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By Guest Blogger, Anirban Lahiri

The introduction of Windows 8 perhaps brings along the most radical revolution in user interface that Microsoft has introduced since its shift from command line based MS DOS to Windows 3.1.

With regards to Accessibility, Microsoft had initiated the practice of bundling these options within the Operating System as supplementary installations since its launch of Windows 95. Later, some of these accessibility features were developed into a bundled software package by the Trace R&D Center for compatibility with Windows 3.x machines. This was known as the Trace Access Pack for Windows 3.0 and 3.1. However, built-in accessibility options became more of a common practice in the future releases of Operating Systems from Microsoft (i.e. Windows 98, XP, and Windows 7).

With the improvements in the development of third party assistive technologies, and the gaining acceptance of operating system developers to allow integration of accessibility features, the widespread usage and availability of such solutions has been noticeable. Over the years, assistive technology developers have designed solutions that work well with systems like Windows XP and Windows 7. There have been challenges at times in porting such solutions with these operating systems, but this has been part of ongoing design considerations taken by assistive technology developers.

The launch of Windows 8, however, might bring about a new set of accessibility challenges all together. My very first reaction to the Windows 8 interface was – “this is very different”. The most noticeable change is the introduction of what Microsoft calls the “Metro User Interface.” This is essentially a screen with tiled icons for various applications (including Windows Apps that can be downloaded from the new Windows Store). Although fully customizable, these icons may not necessarily be of a fixed shape and size to begin with, which might present a confusing navigational experience for screen-reader users as there can be unequal number of icons in each row.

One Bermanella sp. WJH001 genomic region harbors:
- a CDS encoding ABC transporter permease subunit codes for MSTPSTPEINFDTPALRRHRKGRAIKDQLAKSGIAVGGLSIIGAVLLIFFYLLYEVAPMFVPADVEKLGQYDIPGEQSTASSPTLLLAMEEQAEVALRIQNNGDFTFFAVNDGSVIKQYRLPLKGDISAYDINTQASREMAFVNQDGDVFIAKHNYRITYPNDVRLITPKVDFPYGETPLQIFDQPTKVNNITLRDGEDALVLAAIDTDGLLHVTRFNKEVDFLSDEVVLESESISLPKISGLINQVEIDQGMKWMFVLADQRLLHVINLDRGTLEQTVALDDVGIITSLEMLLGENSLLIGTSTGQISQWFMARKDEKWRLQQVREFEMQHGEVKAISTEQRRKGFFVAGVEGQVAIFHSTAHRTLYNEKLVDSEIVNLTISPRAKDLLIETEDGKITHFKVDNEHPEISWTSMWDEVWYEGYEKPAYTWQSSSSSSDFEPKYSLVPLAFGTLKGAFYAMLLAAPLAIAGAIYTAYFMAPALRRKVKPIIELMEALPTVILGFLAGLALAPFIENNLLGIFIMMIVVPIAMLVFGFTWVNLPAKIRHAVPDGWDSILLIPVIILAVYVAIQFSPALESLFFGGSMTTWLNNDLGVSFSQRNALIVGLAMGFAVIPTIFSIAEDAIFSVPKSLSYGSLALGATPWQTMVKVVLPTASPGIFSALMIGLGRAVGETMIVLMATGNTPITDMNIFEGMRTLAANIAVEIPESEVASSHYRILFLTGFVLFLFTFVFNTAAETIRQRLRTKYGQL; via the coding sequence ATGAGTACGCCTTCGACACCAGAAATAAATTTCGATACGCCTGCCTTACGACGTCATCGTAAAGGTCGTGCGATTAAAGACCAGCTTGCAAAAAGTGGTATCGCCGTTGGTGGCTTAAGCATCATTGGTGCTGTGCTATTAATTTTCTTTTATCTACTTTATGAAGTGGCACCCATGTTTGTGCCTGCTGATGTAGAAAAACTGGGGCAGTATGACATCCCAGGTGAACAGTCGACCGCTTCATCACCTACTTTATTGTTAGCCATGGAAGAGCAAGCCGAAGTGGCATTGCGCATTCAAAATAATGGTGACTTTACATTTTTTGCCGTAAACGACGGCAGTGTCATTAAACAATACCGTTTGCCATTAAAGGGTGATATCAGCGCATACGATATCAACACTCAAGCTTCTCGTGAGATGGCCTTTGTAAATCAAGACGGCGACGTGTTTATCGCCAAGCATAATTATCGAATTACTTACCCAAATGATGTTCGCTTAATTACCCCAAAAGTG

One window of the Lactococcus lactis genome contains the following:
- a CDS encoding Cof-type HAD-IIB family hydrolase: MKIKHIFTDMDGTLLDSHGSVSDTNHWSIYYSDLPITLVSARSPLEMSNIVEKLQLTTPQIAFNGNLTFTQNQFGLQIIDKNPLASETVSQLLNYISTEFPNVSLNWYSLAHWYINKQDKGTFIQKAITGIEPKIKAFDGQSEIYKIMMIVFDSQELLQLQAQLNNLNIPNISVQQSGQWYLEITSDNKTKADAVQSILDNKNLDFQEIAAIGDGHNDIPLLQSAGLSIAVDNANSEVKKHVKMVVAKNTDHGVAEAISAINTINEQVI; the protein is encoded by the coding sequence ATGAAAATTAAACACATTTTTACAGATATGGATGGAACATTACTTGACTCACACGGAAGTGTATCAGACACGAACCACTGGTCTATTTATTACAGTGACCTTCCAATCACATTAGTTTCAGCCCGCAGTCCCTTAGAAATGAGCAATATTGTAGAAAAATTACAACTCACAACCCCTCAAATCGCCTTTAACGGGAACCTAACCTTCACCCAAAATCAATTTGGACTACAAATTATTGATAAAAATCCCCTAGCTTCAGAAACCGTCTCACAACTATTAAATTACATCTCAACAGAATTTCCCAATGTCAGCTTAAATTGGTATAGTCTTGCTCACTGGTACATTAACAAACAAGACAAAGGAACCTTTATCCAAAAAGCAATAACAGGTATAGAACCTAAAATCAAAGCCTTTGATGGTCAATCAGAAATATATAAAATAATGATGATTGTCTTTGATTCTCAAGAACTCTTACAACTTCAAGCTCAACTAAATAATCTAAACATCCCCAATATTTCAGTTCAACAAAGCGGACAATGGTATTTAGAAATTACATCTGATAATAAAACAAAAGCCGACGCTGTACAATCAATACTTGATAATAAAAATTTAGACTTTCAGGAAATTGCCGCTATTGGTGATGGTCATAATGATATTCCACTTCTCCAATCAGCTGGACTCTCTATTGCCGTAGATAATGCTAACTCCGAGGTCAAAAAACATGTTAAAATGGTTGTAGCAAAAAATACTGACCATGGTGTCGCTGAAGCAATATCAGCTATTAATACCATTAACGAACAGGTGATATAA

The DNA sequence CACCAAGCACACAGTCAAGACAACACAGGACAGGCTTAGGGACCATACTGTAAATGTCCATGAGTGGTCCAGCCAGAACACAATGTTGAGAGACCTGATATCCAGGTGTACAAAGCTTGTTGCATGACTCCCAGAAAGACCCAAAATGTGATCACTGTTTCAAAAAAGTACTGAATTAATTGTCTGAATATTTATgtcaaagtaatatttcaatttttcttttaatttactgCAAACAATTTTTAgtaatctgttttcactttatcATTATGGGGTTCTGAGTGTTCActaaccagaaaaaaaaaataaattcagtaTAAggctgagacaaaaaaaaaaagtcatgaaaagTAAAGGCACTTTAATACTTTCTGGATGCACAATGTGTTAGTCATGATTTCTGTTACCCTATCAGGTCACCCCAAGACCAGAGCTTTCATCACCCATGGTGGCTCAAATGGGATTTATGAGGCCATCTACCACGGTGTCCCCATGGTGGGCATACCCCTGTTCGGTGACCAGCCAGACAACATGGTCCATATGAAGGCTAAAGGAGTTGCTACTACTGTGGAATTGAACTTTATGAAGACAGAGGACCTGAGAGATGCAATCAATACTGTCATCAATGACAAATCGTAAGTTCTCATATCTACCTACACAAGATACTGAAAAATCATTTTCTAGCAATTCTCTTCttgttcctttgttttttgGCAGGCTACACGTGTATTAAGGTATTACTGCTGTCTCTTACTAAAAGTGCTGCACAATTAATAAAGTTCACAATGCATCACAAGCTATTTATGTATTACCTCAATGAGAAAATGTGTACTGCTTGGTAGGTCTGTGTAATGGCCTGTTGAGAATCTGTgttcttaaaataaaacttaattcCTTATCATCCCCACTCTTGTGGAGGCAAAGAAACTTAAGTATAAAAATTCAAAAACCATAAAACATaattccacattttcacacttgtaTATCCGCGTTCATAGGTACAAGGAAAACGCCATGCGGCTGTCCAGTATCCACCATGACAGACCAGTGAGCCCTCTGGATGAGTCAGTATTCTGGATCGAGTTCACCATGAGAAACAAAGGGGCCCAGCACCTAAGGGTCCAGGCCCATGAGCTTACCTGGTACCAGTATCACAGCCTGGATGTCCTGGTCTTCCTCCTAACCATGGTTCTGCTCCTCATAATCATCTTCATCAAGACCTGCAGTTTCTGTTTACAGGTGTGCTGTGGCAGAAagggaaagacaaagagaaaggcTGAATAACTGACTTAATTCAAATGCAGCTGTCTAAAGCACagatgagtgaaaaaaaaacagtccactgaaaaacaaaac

Another new feature of Windows 8 is a menu bar which pops out from either side of the screen. While these menus seem to be natural extensions when using a touch screen, they are quite unexpected and unnatural while using a mouse or keyboard. The only indicator to their existence is a miniature “+” sign which is really unnoticeable. This icon needs to be clicked for the side panels to be expanded. However, it should be noted that keyboard shortcuts have been assigned to allow quick access to such menus, and the keyboard arrow keys support navigating through the menu items, which will work well for certain segments of disabled users (e.g. Screen Reader Users, Users with restricted mobility, etc). However, this will still remain a challenge to users with access issues.